The word “punch” used to bring to mind a pastel-hued liquid-filled bowl of a sticky-sweet quaff, possibly with a pile of rainbow sherbet bobbing in the middle.
“People just started mixing spirits and fruit juices to create a pleasant-tasting concoction often augmented with packaged products like Hawaiian punch or that ilk,” says Dale (King Cocktail) DeGroff, author of Craft of the Cocktail. “The college crowd took it a step farther with the garbage can punches, heavily alcoholic and guaranteed hangover bombs.”
But punch didn’t always have a bad rap. In the pre-Prohibition days of cocktail creativity, punch was the de rigueur drink, according to DeGroff, who can easily take credit for sparking a new era of properly made tipples. “Punch enjoyed a heyday, especially in the U.K. and Europe, in the mid to late 17th century through the end of the 18th century. The communal punch bowl was the equivalent of a cocktail party.” And so it is now.
Today, bars across the country are plunging into the bowl. Spots like New York’s Dead Rabbit, where co-owner and bartender Jack McGarry serves up his punches in antique China bowls and cups, and Apt-13 where DeGroff’s son, Leo, is carrying on the family talent by making punches like the Millennium. There’s the literary-minded watering hole Novela in San Francisco with its half-dozen punches, served by the glass, flight, or pitcher. And in Washington, D.C, at 2 Birds 1 Stone, bar manager Adam Bernbach offers a popular, weekly changing punch from his quirky hand-drawn menus.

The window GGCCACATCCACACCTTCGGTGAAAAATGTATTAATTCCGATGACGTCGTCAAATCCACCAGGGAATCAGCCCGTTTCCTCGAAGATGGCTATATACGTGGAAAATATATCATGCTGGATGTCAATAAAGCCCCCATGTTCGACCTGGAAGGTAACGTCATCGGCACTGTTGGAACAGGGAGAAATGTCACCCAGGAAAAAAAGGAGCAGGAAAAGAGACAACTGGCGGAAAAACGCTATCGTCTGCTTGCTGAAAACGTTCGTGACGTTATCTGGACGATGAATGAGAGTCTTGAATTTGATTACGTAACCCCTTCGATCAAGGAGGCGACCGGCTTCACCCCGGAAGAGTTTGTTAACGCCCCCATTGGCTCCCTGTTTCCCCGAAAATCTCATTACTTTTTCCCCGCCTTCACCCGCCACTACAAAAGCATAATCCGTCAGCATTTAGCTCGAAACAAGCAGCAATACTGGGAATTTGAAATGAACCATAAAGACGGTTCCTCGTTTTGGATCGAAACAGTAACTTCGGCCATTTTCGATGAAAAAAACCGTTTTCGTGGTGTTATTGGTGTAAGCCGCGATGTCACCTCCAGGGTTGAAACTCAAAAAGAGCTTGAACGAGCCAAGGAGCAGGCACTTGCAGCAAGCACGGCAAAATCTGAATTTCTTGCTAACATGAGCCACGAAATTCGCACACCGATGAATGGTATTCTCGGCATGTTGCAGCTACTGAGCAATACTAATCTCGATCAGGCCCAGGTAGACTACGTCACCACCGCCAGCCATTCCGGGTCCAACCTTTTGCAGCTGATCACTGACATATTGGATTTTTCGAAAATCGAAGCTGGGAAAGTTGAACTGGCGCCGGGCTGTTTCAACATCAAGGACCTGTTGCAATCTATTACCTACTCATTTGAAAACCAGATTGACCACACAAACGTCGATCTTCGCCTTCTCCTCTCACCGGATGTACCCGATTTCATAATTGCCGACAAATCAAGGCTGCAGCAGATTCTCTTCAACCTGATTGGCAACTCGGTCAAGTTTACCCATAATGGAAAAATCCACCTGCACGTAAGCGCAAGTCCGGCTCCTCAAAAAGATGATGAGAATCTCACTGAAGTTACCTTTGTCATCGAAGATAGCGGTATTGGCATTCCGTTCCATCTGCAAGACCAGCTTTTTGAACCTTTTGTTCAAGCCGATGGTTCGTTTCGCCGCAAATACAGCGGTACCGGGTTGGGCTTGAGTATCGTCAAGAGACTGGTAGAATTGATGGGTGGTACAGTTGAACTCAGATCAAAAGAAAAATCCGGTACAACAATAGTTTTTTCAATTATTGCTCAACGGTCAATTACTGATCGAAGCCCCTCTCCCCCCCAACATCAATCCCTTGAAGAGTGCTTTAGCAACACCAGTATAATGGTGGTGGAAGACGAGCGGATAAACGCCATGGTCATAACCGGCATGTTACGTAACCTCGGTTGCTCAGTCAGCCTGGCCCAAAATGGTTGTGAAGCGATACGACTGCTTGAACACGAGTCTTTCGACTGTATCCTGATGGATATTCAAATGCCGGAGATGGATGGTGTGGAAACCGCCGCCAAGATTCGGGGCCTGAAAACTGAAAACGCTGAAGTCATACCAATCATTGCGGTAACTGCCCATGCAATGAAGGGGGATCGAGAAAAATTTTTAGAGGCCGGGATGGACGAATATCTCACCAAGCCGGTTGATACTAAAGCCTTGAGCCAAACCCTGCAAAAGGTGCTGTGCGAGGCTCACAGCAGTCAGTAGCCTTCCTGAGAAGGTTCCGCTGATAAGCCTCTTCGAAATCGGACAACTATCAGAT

“I think the communal aspect of punch is very inviting for many people,” says Bernbach, who likes to use wine and beer in the mix to both soften the punch and add a bit of spice, nuance and acid. “Like all mixed drinks,” he says, “the key is balance -- hitting the spot between strong and weak, sweet and sour.”
Indeed, there’s no better time than the holidays, when communal gatherings seem to happen every hour on the hour, to pull a party trick like punch. As a cocktail historian and adept punch-maker himself, Dave Wondrich notes in his aptly titled romp through punch’s heady history, Punch: The Delights (and Dangers) of the Flowing Bowl (Perigree), punch was often limited to special occasions and holidays.
Wondrich spent countless hours researching and recreating original recipes for his book -- no easy task in the culture of cocktails where, as he notes, things often were not written down and were lost to the ages (after, one must suppose, a few glasses too many).
If you want to harken back to the Fezziwig past, DeGroff suggests learning how to make a shrub for a base. It’s a combination of lemon oil from the skin of the citrus (be careful to avoid getting any bitter pith in the mix) with sugar, water and fresh lemon juice. Not only is it the base of a true punch, DeGroff says, the sugar acts as a preservative along with the addition of a small amount of alcohol.
Recipe: Colonial Christmas Punch
Recipe: Cascade Hollow Punch
Recipe: Colonial Christmas Punch
“One common way of extracting the oil from the citrus skins is to pound the sugar and the citrus rind (usually lemons but sometimes with the addition of orange or other citrus fruits as well) and letting the sugar wick out the oil over several hours. If the fruit is fresh with lots of oil in the skins, the result will be a kind of slurry as the oil liquefies the sugar,” DeGroff instructs.
Next, add the lemon juice and water, dissolve any remaining sugar and strain off the peels. Bottle it up and save it for your pre-made punch base.
“This shrub is then combined with a base spirit,” DeGroff says, “and usually another smaller amount of fortified wine or liqueur for flavor, and then water.”
Rum, whiskey or gin-based punches are good, with port, sherry or brandy in a supporting ingredient role.
But go easy on the addition of the booze, DeGroff cautions. After all, punch is meant for prolific ladling – and is a great way to kick off pre-dinner hors d’oeuvres.
“Punch is not intended to be too heavily alcoholic,” he says, “since we liberally partake of the bowl!”